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Future Decoded 2018: Adopt AI or get left behind, Microsoft warns

Research shows business leaders see artificial intelligence and machine learning as key to enabling them to adapt to market disruption

On the first day of its annual UK conference, Future Decoded, Microsoft unveiled its latest in-depth study covering the risks and opportunities of artificial intelligence (AI).

AI will impact every business, according to Microsoft’s Maximising the AI opportunity report. Businesses that fail to grasp the potential impact of AI are likely to fall behind.

In the introduction to the report, Cindy Rose, CEO, Microsoft UK, said: “Our research reveals that two in five of the UK’s business leaders believe their current business model will cease to exist in five years’ time. However, fewer than half of the UK organisations we spoke to have an AI strategy in place.

“Organisations investing in AI are already significantly outperforming those who are not. But there is a growing gap between the number of employees calling for support in developing the skills to work with AI and the number of organisations actually providing it.”

The study, based on a survey of 1,000 business leaders and 4,000 employees, found that 41% of leaders believe their current models will cease to exist within five years and only 18% of employees are learning new skills to keep up with changes to their work caused by AI.

The research also reported that 51% of businesses do not currently have an AI strategy in place.

Discussing the benefits of artificial intelligence and machine learning, Microsoft UK’s chief operating officer, Clare Barclay, described AI as “the next wave of technology” and said its benefits could drive real value. However, she added: “We heard a lot from customers about confusion and the impact of AI on their business.”

Read more about AI policy and ethics

Microsoft’s research found that organisations that have already adopted an ethical approach to the use of AI are outperforming those that have not done so by 9%.

“Whether you are big or small, AI can underpin your business,” said Barclay. “But the research showed businesses need to address people’s concerns about AI, and the need to balance automation with reskilling staff. 

Barclay believes businesses are being quite thoughtful on ethics, and how it impacts their customers and their staff. “The ethical framework of how any organisation uses AI is pivotal.” 

Mirroring the findings in the House of Lords select committee on artificial intelligence, she said: “There needs to be a framework that provides transparency and ethics for AI. How AI makes decisions will be fundamental to people’s human rights.”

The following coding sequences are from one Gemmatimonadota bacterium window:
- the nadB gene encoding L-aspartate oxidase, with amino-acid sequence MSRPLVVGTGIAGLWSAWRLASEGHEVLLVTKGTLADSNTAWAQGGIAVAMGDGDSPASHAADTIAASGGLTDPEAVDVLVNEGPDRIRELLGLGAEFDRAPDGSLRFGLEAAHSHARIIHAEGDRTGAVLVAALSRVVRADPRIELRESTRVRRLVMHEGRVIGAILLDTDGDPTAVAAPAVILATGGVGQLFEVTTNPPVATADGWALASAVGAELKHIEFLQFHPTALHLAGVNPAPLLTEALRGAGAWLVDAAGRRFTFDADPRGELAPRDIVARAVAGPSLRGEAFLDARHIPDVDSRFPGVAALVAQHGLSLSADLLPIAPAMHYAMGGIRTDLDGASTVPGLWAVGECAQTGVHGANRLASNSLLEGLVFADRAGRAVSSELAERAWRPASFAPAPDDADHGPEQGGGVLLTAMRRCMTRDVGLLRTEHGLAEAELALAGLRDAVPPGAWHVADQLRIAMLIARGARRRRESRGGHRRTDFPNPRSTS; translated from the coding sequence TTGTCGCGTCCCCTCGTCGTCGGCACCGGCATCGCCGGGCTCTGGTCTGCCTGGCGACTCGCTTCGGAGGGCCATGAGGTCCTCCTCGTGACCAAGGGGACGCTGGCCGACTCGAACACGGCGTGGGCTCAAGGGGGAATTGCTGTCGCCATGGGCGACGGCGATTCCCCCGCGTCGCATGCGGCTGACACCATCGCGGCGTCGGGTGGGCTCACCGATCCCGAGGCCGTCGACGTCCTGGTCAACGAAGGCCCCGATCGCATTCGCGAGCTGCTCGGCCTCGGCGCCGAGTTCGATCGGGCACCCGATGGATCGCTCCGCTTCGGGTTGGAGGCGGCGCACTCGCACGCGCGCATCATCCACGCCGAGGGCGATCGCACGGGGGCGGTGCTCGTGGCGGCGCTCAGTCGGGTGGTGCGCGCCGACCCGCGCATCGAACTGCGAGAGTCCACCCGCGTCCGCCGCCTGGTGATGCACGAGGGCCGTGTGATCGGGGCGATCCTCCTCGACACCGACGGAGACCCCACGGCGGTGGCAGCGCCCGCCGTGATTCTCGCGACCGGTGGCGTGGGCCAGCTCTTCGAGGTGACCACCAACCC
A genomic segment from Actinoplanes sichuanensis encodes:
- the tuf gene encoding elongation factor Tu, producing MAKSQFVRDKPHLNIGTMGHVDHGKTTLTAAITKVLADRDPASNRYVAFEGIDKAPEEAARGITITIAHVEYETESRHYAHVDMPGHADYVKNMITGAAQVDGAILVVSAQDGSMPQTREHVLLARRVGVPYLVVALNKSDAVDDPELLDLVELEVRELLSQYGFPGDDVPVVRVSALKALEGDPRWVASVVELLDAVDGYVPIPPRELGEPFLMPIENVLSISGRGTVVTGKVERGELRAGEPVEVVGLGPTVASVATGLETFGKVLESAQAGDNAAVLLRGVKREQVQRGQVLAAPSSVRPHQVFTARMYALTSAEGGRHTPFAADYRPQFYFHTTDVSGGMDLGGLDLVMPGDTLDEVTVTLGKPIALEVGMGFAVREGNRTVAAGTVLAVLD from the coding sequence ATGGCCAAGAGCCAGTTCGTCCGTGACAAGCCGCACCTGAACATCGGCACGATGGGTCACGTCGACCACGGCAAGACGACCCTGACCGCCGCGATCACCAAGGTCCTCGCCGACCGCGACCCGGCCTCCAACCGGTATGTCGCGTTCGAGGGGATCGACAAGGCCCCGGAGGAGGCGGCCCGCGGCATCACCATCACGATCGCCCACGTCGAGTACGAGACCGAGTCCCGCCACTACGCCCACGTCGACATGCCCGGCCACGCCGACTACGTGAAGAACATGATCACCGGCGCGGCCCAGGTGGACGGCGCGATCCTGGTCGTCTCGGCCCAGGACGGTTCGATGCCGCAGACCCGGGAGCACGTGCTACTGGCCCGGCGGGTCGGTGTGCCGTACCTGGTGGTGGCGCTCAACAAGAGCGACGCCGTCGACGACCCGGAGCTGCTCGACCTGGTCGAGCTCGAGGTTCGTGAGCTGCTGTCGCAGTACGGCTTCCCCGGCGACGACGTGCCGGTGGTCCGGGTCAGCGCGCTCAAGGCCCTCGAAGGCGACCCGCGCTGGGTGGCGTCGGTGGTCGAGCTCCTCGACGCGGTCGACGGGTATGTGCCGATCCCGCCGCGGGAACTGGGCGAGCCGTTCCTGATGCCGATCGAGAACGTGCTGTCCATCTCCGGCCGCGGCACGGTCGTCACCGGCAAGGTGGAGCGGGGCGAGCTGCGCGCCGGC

In the report, Microsoft urged business leaders and decision makers in public sector bodies to regard AI technologies as a collective process of continuous learning and improvement.

For the UK to make a success of AI, the report stated this learning exercise should be approached with transparency, excitement, and healthy scepticism, and guided not just by organisational concerns but by social ones too.

“Only then can organisations of all shapes, sizes and sectors build an AI strategy that delivers the right outcomes – for both themselves and the employees, customers and societies they serve," Microsoft said in the report.

Preparing staff

Microsoft’s study found that a third (32%) of leaders admit to being unsure about how to start preparing staff with the skills they need for the future, while, according to Microsoft, business leaders and employees often exhibit very different views on what those skills should be in the first place.

While 47% of leaders believe creativity will be a key skill for the future, nearly half (45%) of employees feel the ability to develop new processes will become more important to their jobs.

“AI has the opportunity to make organisations stronger, not just leaner,” said Barclay. “She said this may involve businesses partnering with trade unions to enable people to reskill. This change in work culture is not something that can occur quickly.

“It takes a long time to change,” he said. She urged business leaders to take action and think about the skills side of AI.

Matt Dyke, founder of AnalogFolk, said: “I think what is very important in the world is that technology has to work for everyone. All too often it can help those people who are more fortunate while creating a barrier for those who don’t have access to it.”

The report concluded: “As AI’s capabilities continue to evolve and expand, the organisations best placed to succeed will be the ones that recognise human plus machine tends to outstrip human or machine.

“That focus on augmentation, not just automation. From building trust to improving productivity, a culture that empowers employees to grow, improve and collaborate with technology rather than compete with it can deliver better outcomes for everyone – and everything – involved.”

Read more on Artificial intelligence, automation and robotics

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